The

**Elo[a] rating system** is a method for calculating the relative skill levels of players in

zero-sum games such as

chess. It is named after its creator

Arpad Elo, a

Hungarian-

American physics professor.

The Elo system was originally invented as an improved

chess rating system over the previously used

Harkness system, but is also used as a rating system for multiplayer competition in a number of

video games,

[1]association football,

American football,

basketball,

[2] Major League Baseball,

table tennis,

*Scrabble*,

board games such as

*Diplomacy (game)* and other games.

The difference in the ratings between two players serves as a predictor of the outcome of a match. Two players with equal ratings who play against each other are expected to score an equal number of wins. A player whose rating is 100 points greater than their opponent's is expected to score 64%; if the difference is 200 points, then the expected score for the stronger player is 76%.

A player's Elo rating is represented by a number which increases or decreases depending on the outcome of games between rated players. After every game, the winning player takes points from the losing one. The difference between the ratings of the winner and loser determines the total number of points gained or lost after a game. In a series of games between a high-rated player and a low-rated player, the high-rated player is expected to score more wins. If the high-rated player wins, then only a few rating points will be taken from the low-rated player. However, if the lower-rated player scores an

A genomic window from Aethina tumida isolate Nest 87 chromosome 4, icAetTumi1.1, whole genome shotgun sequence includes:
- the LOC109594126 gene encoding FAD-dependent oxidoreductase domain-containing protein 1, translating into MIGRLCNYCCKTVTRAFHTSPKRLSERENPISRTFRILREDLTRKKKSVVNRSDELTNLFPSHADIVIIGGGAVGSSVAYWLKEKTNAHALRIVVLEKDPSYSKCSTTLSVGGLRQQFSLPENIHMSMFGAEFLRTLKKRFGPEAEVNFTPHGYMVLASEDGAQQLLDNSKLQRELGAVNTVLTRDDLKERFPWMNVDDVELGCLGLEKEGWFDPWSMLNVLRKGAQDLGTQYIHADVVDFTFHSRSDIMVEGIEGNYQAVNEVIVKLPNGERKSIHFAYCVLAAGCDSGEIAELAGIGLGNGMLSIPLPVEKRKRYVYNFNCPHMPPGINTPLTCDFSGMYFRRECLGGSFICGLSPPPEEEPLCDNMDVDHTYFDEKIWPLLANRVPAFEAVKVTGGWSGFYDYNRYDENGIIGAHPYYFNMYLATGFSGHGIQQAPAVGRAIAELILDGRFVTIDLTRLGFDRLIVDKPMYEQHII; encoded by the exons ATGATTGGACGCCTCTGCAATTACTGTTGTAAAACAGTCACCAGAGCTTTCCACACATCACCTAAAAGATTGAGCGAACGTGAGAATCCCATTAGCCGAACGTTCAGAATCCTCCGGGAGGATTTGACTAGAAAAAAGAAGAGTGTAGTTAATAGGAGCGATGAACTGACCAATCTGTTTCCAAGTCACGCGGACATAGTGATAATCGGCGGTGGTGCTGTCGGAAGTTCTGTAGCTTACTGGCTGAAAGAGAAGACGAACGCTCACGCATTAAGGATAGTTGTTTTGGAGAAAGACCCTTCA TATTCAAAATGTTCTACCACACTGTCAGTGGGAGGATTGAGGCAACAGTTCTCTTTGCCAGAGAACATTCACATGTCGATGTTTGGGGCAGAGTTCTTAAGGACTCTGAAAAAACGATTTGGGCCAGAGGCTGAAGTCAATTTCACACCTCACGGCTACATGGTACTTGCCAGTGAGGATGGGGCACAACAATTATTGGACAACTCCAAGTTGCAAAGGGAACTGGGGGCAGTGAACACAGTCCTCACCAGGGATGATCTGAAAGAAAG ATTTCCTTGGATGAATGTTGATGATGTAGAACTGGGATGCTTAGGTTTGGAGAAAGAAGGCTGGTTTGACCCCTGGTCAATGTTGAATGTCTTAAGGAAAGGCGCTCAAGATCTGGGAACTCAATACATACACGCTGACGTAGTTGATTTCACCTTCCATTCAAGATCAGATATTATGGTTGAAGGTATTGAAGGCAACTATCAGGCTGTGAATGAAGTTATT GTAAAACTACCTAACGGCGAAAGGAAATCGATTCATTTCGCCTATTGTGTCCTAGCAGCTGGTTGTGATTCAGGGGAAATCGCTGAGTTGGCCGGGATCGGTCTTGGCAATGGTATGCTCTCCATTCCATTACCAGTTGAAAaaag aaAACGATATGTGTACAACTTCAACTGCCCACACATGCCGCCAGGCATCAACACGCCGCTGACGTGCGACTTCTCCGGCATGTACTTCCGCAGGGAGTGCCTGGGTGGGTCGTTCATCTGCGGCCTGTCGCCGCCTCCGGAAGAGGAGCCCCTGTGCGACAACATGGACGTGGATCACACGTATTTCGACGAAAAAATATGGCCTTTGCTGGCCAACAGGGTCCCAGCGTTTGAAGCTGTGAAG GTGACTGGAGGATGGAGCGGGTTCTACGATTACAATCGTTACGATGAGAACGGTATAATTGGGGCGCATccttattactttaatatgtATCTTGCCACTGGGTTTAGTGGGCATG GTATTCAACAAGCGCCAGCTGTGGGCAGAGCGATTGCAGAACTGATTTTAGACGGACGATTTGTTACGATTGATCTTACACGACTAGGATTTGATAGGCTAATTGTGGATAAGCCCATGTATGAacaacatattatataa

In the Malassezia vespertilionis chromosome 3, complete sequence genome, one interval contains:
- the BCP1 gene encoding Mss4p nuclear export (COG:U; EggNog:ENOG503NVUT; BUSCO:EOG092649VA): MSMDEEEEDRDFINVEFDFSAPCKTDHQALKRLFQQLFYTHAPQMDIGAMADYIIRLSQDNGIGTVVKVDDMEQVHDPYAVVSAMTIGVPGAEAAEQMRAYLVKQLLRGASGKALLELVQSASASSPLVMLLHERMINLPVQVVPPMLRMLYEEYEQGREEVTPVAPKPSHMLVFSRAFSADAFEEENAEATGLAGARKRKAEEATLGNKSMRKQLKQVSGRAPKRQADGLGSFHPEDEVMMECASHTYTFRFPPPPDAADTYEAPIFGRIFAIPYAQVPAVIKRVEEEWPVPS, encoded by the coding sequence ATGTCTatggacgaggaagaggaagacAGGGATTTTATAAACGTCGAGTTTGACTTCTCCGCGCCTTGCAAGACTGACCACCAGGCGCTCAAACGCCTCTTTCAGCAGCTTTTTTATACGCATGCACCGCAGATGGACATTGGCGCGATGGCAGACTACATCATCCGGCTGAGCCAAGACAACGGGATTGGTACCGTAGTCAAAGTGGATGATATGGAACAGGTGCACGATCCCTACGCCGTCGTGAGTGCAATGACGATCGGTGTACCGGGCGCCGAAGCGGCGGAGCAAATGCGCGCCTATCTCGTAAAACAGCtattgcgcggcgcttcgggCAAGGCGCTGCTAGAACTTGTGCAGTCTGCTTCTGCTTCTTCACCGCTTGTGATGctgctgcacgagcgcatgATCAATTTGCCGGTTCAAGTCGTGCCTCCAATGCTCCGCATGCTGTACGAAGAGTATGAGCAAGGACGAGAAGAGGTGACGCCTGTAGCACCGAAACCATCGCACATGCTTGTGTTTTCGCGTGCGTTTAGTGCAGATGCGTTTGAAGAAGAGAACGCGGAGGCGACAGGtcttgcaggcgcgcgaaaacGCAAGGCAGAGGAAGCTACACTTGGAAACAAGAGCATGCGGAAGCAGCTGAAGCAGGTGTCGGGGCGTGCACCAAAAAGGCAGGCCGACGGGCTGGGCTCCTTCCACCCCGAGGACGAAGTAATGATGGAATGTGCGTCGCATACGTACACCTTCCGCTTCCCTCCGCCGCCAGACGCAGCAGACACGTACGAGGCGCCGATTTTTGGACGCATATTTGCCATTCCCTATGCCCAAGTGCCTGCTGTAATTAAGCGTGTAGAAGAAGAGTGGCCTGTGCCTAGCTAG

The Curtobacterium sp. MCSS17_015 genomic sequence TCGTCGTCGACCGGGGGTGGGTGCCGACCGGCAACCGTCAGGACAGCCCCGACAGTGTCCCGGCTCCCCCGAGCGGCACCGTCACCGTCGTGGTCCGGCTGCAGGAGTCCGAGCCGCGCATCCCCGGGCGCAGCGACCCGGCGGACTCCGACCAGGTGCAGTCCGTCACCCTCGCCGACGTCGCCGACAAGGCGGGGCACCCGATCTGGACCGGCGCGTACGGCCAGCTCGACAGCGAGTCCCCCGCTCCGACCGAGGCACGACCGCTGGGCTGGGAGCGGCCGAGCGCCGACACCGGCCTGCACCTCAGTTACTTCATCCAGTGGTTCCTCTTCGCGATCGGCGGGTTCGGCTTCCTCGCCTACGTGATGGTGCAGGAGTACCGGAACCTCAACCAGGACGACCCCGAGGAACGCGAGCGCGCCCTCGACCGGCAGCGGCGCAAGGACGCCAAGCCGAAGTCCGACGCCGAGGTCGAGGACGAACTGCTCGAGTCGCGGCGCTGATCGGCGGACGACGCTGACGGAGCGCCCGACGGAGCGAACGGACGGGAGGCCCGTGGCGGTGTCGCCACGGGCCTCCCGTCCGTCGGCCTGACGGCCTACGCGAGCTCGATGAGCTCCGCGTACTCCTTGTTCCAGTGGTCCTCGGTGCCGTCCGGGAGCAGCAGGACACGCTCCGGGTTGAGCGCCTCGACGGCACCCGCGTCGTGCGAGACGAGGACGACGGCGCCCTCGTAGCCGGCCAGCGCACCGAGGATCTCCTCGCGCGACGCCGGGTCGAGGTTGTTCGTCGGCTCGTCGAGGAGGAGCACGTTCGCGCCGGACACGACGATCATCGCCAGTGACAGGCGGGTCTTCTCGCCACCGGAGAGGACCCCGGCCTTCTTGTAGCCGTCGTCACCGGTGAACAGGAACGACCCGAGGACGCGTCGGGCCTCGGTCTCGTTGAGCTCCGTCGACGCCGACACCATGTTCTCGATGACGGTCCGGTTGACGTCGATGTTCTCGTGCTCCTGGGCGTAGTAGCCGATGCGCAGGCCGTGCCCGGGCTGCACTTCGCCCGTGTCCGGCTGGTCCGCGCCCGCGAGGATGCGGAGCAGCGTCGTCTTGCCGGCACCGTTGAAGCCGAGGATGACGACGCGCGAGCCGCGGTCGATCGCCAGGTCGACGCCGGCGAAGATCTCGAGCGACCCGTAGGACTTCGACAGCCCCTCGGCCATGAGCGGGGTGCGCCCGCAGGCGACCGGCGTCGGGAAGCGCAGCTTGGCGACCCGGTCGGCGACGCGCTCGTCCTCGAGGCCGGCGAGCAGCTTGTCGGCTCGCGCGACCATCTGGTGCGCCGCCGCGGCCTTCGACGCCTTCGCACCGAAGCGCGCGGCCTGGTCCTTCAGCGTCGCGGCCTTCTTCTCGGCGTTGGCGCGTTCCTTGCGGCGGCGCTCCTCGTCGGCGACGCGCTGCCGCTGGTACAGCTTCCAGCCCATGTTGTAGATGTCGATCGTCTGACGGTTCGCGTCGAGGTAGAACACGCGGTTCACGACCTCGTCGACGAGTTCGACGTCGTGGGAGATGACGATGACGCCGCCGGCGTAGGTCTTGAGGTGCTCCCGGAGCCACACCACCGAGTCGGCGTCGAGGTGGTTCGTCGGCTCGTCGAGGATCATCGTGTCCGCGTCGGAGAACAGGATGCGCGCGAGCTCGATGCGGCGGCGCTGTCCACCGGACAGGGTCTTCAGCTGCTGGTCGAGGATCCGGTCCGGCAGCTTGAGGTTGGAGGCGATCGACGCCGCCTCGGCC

upset win, many rating points will be transferred. The lower-rated player will also gain a few points from the higher rated player in the event of a draw. This means that this rating system is self-correcting. Players whose ratings are too low should, in the long run, do better than the rating system predicts and thus gain rating points until the ratings reflect their true playing strength.

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